Level 1 support is the initial support level responsible for basic customer issues. The first job of a Level 1 specialist is to gather the customer's information and to determine the customer's issue by analyzing the symptoms and figuring out the underlying problem. When analyzing the symptoms, it is important for the technician to identify what the customer is trying to accomplish so that time is not wasted on attempting to solve a symptom instead of a problem. Once identification of the underlying problem is established, the specialist can begin sorting through the possible solutions available. Nevertheless, the goal for this group is to handle a significant majority of the user problems before finding it necessary to escalate the issue to a higher level.

Level 2 support is a more in-depth technical support level than Level 1, which usually contains experienced and more knowledgeable personnel on a particular product or service. Level 2 technicians are responsible for investigating elevated issues and helping to ensure the intricacies of a challenging issue are solved by providing experienced and knowledgeable help. If the problem cannot be solved, then Level 3 support may be needed finally. Level 3 support is the highest level of support in a three-tiered technical support model responsible for handling the most difficult or advanced problems. Level 3 technicians are experts in their fields and are responsible for not only assisting both Tier I and Tier II technical personnel, but with the research and development of solutions to new or unknown issues.

Under current technical support schemes which follow the common three-tiered technical support model, every user that calls technical support is initially connected directly to Level 1 support regardless of how sophisticated the user's knowledge may be. For instance, if a user is a novice user, explaining a technical problem can be a challenge since the user may not have the necessary expertise to clarify the issue or accurately describe measures taken by the user over the phone in a clear and concise manner. This can result in wasted time for both the user and the technical support technician/agent since the technician cannot attempt to solve the issue until the problem has been identified correctly.

Alternatively, if the user is an advanced user capable of explaining the problem clearly, then the advanced power user would most likely know almost all of what Level 1 support is capable of troubleshooting or resolving. In these instances where the advanced user has already taken appropriate measures to resolve the issue but still is in need of an expert technician of Level 2 or Level 3 to resolve the problem, it would be of great convenience to allow the advanced user to by-pass Level 1 support. Unfortunately, the advanced user has no choice other than to initially go through Level 1 support before he/she can even get to Level 2 or 3 technical support. Thus, this results in wasted time for both the advanced user and Level 1 support agent.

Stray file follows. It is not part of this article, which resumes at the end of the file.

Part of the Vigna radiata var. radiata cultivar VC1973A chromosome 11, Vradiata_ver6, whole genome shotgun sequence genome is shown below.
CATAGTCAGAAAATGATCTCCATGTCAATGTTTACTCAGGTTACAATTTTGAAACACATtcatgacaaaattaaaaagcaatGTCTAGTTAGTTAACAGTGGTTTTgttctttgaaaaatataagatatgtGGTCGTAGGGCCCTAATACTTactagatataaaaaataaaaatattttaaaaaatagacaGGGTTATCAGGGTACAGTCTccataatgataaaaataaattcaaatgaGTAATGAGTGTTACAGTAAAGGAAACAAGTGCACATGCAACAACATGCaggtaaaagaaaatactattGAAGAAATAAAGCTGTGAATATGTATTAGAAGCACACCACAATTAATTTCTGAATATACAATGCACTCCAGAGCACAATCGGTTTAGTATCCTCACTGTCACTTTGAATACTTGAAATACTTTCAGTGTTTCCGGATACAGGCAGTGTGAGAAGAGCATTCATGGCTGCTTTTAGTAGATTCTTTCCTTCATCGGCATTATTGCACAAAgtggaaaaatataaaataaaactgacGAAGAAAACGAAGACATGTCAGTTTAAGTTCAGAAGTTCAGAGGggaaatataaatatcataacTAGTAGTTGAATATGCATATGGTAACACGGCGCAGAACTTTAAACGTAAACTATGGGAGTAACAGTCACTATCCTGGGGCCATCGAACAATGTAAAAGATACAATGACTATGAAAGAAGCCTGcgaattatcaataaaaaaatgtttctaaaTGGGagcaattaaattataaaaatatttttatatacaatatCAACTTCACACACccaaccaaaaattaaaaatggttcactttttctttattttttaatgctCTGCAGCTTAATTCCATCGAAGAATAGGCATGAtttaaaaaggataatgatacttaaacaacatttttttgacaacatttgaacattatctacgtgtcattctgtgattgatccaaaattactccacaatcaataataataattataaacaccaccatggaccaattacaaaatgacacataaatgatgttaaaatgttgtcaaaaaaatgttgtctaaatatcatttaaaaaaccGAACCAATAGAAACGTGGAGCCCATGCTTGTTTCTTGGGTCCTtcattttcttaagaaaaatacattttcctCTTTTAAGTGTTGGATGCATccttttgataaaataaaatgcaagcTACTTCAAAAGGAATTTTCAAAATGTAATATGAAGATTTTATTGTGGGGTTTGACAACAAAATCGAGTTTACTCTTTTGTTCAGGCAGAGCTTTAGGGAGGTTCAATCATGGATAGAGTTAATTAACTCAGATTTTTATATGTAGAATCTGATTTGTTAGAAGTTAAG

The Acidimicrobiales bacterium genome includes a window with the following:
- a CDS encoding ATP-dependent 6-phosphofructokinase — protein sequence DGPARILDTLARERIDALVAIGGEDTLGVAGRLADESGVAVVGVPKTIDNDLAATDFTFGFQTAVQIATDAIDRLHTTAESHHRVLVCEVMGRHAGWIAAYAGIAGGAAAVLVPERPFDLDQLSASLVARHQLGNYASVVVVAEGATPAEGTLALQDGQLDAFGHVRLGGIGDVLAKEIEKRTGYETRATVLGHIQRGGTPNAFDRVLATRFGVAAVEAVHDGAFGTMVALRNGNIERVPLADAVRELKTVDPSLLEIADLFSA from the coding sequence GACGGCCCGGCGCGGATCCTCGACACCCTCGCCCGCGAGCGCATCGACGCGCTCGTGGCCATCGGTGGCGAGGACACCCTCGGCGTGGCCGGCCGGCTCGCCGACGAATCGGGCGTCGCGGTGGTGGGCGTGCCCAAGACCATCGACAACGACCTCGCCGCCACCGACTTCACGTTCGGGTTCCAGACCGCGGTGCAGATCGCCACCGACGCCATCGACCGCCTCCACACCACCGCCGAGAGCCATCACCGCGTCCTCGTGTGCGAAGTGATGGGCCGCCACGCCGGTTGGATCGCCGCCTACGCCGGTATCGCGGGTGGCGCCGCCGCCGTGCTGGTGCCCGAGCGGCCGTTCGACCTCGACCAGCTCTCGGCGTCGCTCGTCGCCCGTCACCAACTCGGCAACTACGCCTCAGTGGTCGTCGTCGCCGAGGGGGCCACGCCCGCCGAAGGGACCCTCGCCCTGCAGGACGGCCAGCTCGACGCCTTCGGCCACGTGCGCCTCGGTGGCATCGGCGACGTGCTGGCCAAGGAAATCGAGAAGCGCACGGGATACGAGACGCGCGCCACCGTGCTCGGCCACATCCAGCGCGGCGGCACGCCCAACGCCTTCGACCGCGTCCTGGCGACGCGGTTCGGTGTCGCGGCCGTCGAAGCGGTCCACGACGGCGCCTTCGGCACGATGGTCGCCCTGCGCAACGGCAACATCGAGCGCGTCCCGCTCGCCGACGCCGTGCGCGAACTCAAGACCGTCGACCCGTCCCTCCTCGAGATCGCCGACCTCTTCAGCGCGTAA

Without considering the severity of the issue or technical sophistication of the user, current Level 1 technical support has become an inefficient component of the common three-tiered technical support model.

BRIEF SUMMARY OF THE INVENTION

Embodiments of the present invention address deficiencies of the art in respect to technical support management and provide a novel and non-obvious method, system and computer program product for intelligent problem tracking to optimize technical support. In an embodiment of the invention, a method for intelligent problem tracking can include receiving recorded information of tracked end user behavior collected in an end user computing system while the end user addresses a problem in the end user computing system, determining a level of technical sophistication of the user based upon the recorded information, selecting a technical support level corresponding to the determined level of technical sophistication of the user, and transmitting a resolution to the problem in a message to the end user computing system commensurate with the selected technical support level.

In another embodiment of the invention, receiving recorded information of tracked end user behavior collected in an end user computing system while the end user addresses a problem in the end user computing system can include receiving recorded information tracking at least one modification made by the user to a system registry of the end user computing system recorded while the end user addresses a problem in the end user computing system. In yet another embodiment of the invention, receiving recorded information of tracked end user behavior collected in an end user computing system while the end user addresses a problem in the end user computing system can include receiving recorded information tracking at least one modification made by the user to a configuration of the end user computing system recorded while the end user addresses a problem in the end user computing system.